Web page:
Mentions: We next sought to detect CdiA-derived antigens inside target bacteria. Control experiments using antibodies to periplasmic MBP showed that internal antigens are only detectable when cells are permeabilized with EDTA and lysozyme treatment (Fig. S1B). We applied the EDTA/lysozyme procedure to CDI co-cultures and observed diffuse CdiA-CTUPEC536 staining of both inhibitor and target cells (Fig. 3A). This staining was specific with no signal detected from either CDI- cells using anti-CdiA-CT antibodies (Fig. 3A) or CdiA+ cells using anti-HA antibodies (Fig. 3B). Because there is significant CdiA-CTUPEC536 antigen on cell surfaces (see Fig. 2A), the signal from permeabilized cells likely represents the sum of both surface and internal antigens. Therefore, to specifically visualize internal CdiA-CTUPEC536, we removed surface antigen with proteinase K treatment and then permeabilized the cells for immunostaining. Using the protease/permeabilization protocol, we found that virtually all inhibitor cells and approximately 30% of the target cells contain internal CdiA-CTUPEC536 antigen (Fig. 3A). The HA-CdiAUPEC536 effector protein delivered CdiA-CTUPEC536 antigen to targets at a level similar to untagged CdiAUPEC536 (Fig. 3A), indicating that the N-terminal HA tag does not adversely affect CdiA-CTUPEC536 translocation. We used the same fixation regimen to determine whether the N-terminal HA epitope is also internalized by target cells. Although there was abundant HA epitope detected on cells in the co-culture, this signal was ablated by proteinase K treatment (Fig. 3B), strongly suggesting that all of the HA peptide is surface exposed. These data indicate that the N-terminal HA epitope remains on the target cell surface, whereas the CdiA-CTUPEC536 toxin is internalized.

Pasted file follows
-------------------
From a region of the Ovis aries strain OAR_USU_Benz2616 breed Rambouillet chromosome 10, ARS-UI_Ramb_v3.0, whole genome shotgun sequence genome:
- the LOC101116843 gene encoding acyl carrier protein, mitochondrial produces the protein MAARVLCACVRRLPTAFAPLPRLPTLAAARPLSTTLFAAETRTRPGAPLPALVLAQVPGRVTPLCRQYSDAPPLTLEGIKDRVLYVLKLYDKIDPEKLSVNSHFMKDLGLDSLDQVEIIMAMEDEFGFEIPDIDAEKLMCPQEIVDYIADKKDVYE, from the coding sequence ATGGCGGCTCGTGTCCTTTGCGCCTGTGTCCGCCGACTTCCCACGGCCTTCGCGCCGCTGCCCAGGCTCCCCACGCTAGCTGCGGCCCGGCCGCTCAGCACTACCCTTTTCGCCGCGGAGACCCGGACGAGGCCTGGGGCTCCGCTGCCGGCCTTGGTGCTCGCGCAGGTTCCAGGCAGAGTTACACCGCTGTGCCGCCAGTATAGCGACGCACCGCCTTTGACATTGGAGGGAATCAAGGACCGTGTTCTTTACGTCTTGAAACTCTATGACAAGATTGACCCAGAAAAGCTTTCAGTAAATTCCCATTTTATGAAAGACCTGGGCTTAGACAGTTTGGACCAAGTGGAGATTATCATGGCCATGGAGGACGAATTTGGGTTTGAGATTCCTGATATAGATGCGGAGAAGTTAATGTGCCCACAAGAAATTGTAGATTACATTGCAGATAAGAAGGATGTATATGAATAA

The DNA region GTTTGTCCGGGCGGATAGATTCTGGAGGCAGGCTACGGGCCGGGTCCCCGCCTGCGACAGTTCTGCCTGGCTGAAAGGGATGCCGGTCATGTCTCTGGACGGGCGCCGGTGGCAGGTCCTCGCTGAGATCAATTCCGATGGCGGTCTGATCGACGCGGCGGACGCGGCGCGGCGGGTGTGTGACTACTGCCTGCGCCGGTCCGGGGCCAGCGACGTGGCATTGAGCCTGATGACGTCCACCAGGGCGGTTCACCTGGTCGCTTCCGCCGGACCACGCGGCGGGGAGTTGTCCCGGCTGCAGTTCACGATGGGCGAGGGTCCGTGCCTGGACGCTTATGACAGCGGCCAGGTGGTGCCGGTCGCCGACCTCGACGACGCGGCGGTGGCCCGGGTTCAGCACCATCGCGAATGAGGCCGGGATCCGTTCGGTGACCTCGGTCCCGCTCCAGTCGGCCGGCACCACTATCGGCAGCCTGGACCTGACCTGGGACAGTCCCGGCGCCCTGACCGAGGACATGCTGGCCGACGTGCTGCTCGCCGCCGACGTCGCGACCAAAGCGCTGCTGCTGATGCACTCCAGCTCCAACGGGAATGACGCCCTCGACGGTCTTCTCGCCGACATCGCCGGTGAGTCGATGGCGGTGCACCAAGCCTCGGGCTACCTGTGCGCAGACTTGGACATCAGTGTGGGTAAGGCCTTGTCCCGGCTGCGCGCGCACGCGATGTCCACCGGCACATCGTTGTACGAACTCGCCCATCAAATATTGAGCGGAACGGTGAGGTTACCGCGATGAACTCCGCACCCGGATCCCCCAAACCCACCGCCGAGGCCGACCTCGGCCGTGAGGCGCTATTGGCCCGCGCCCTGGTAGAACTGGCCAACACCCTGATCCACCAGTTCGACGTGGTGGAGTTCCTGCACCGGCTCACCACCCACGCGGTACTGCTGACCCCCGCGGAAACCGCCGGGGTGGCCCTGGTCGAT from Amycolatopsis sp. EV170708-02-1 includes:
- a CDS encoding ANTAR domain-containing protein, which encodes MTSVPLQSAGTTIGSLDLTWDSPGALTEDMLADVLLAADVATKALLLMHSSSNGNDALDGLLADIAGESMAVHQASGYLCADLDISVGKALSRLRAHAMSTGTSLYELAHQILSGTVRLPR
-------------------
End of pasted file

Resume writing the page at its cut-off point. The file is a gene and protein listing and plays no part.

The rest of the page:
Delivery of CdiA nuclease toxins into target cells during contact-dependent growth inhibition.